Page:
Show appreciation. People don’t automatically know that they are appreciated, and they need to hear it regularly. The best workplaces make this an intentional part of their culture and build it into weekly meetings and daily life for their team. At RedKey, we have weekly meetings where we start with “Tell me something good” (an old song by Chaka Khan). This is a time we share any good news, personally or professionally. We end each meeting with “bucket filling” a time to acknowledge someone on the team for going the extra mile. Gratitude is a muscle — — it’s like doing spiritual sit-ups — — and we try to do them regularly and make it a part of our company’s DNA.
As a part of my series about about how leaders can create a “fantastic work culture”, I had the pleasure of interviewing Jill Butler.
Jill Butler is the founder of RedKey Realty Leaders St. Louis — an independent real estate agency built on a foundation of love, service, and fun. In addition to growing 300% in their first year, RedKey has consistently — and significantly — outperformed the market in both sales amounts and volume, growing into one of the largest independent real estate agencies in St. Louis. Jill was named 2012 Entrepreneur of the Year by the state of Missouri and St. Louis Chapters of the Women’s Council of Realtors. She has held an Officer position for the Women’s Council of Realtors and serves on the St. Louis Association of Realtors Board of Directors. Jill is regularly sought after for her opinions on fluctuating real estate markets and trends, as well as building and maintaining sustainable corporate cultures.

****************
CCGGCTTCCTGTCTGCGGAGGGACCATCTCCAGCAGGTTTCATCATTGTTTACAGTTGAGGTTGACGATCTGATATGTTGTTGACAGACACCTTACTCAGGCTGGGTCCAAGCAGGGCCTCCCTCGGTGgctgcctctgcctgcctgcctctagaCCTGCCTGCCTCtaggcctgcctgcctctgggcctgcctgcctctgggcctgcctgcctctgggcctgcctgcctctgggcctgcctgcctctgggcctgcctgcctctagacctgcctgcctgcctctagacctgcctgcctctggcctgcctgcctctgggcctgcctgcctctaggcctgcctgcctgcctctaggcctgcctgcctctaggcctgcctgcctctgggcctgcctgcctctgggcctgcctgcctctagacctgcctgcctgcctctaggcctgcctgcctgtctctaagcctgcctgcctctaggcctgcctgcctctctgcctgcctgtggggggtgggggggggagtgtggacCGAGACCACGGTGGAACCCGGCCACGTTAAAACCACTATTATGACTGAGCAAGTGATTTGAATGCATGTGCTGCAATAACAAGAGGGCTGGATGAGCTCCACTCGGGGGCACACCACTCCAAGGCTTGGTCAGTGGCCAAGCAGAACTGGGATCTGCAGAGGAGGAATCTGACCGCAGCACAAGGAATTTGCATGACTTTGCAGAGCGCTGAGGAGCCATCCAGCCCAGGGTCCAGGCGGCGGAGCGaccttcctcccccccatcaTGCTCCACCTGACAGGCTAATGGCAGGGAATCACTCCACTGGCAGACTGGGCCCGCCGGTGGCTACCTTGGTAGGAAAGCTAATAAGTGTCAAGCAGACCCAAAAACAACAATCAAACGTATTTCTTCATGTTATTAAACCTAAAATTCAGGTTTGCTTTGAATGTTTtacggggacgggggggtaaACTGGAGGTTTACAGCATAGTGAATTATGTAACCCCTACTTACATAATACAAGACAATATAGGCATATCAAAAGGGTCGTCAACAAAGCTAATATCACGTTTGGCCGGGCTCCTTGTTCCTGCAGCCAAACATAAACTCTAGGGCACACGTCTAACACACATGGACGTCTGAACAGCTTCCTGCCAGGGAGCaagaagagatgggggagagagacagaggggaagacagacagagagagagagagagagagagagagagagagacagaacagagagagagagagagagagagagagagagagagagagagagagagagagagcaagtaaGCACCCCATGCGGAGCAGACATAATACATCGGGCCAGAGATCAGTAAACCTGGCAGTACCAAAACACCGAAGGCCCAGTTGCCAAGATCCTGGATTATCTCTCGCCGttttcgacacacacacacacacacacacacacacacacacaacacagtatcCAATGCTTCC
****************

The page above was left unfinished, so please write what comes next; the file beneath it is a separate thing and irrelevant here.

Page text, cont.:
Thank you so much for doing this with us! Can you tell us a story about what brought you to this specific career path?
I have always loved business, teaching, and sharing ideas. It took me a while to find my way into a career in real estate, but each job I had previously (ESL teacher, Radio producer, events) had a common element of bringing people together and working towards a common goal. I have always loved working with people and in this business, I get to coach and develop real estate agents and create communities of agents who want to serve their clients at a high level. We help clients find their dream homes and create their own sense of community. I seriously have the best job in the world.
Can you share the most interesting story that happened to you since you began leading your company?
When you start something new, you don’t have to have the entire journey mapped out — — sometimes you have a vision, and just take the next right action. When we started, I knew I didn’t want to start this in my basement, and I knew the area of town I wanted to have our office, but I didn’t have the office space at that time. We ended up opening in a hotel room and I would pay the rent for a week at a time! We would meet clients in the hotel restaurant and discuss representing them in the sale of their home, never letting on that we were currently officing out of the hotel. It worked out. We later took space in the building next door and nine years and three offices later — — it is going well. From that experience, I learned that you shouldn’t be afraid if you can’t see the entire journey. If you have a strong vision and work hard to achieve it, the rest will follow.